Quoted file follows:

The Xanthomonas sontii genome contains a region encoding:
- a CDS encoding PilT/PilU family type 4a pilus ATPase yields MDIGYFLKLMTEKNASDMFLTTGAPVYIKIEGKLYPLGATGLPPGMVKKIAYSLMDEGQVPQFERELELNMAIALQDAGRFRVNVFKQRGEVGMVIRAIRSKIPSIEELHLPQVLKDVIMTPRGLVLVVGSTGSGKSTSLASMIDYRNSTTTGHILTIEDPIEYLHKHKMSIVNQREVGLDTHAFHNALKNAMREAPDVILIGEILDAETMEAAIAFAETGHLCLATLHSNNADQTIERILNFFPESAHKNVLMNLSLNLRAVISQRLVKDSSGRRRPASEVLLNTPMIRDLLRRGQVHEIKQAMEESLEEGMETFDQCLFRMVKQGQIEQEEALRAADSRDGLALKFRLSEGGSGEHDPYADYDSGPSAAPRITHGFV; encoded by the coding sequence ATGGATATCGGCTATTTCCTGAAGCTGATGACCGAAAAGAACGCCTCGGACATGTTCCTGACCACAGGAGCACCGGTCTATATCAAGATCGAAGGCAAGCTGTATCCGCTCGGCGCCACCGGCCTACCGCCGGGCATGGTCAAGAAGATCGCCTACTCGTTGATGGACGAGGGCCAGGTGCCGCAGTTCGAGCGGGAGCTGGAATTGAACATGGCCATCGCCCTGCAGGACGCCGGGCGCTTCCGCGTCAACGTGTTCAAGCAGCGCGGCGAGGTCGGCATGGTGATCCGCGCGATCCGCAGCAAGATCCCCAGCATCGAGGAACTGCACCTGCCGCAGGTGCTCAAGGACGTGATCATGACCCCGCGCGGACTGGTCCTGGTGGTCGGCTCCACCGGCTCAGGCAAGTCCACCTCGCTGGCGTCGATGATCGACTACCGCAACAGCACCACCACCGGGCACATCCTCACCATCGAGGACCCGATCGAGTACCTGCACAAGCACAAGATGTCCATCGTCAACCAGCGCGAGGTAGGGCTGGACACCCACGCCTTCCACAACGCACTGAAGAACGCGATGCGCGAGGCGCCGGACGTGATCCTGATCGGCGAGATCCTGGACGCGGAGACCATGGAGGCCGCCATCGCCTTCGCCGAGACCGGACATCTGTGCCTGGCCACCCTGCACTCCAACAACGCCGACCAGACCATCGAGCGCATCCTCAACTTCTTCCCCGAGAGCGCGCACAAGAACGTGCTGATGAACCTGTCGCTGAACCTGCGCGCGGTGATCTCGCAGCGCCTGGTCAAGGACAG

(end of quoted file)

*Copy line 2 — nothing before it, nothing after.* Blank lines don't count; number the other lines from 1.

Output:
- a CDS encoding PilT/PilU family type 4a pilus ATPase yields MDIGYFLKLMTEKNASDMFLTTGAPVYIKIEGKLYPLGATGLPPGMVKKIAYSLMDEGQVPQFERELELNMAIALQDAGRFRVNVFKQRGEVGMVIRAIRSKIPSIEELHLPQVLKDVIMTPRGLVLVVGSTGSGKSTSLASMIDYRNSTTTGHILTIEDPIEYLHKHKMSIVNQREVGLDTHAFHNALKNAMREAPDVILIGEILDAETMEAAIAFAETGHLCLATLHSNNADQTIERILNFFPESAHKNVLMNLSLNLRAVISQRLVKDSSGRRRPASEVLLNTPMIRDLLRRGQVHEIKQAMEESLEEGMETFDQCLFRMVKQGQIEQEEALRAADSRDGLALKFRLSEGGSGEHDPYADYDSGPSAAPRITHGFV; encoded by the coding sequence ATGGATATCGGCTATTTCCTGAAGCTGATGACCGAAAAGAACGCCTCGGACATGTTCCTGACCACAGGAGCACCGGTCTATATCAAGATCGAAGGCAAGCTGTATCCGCTCGGCGCCACCGGCCTACCGCCGGGCATGGTCAAGAAGATCGCCTACTCGTTGATGGACGAGGGCCAGGTGCCGCAGTTCGAGCGGGAGCTGGAATTGAACATGGCCATCGCCCTGCAGGACGCCGGGCGCTTCCGCGTCAACGTGTTCAAGCAGCGCGGCGAGGTCGGCATGGTGATCCGCGCGATCCGCAGCAAGATCCCCAGCATCGAGGAACTGCACCTGCCGCAGGTGCTCAAGGACGTGATCATGACCCCGCGCGGACTGGTCCTGGTGGTCGGCTCCACCGGCTCAGGCAAGTCCACCTCGCTGGCGTCGATGATCGACTACCGCAACAGCACCACCACCGGGCACATCCTCACCATCGAGGACCCGATCGAGTACCTGCACAAGCACAAGATGTCCATCGTCAACCAGCGCGAGGTAGGGCTGGACACCCACGCCTTCCACAACGCACTGAAGAACGCGATGCGCGAGGCGCCGGACGTGATCCTGATCGGCGAGATCCTGGACGCGGAGACCATGGAGGCCGCCATCGCCTTCGCCGAGACCGGACATCTGTGCCTGGCCACCCTGCACTCCAACAACGCCGACCAGACCATCGAGCGCATCCTCAACTTCTTCCCCGAGAGCGCGCACAAGAACGTGCTGATGAACCTGTCGCTGAACCTGCGCGCGGTGATCTCGCAGCGCCTGGTCAAGGACAG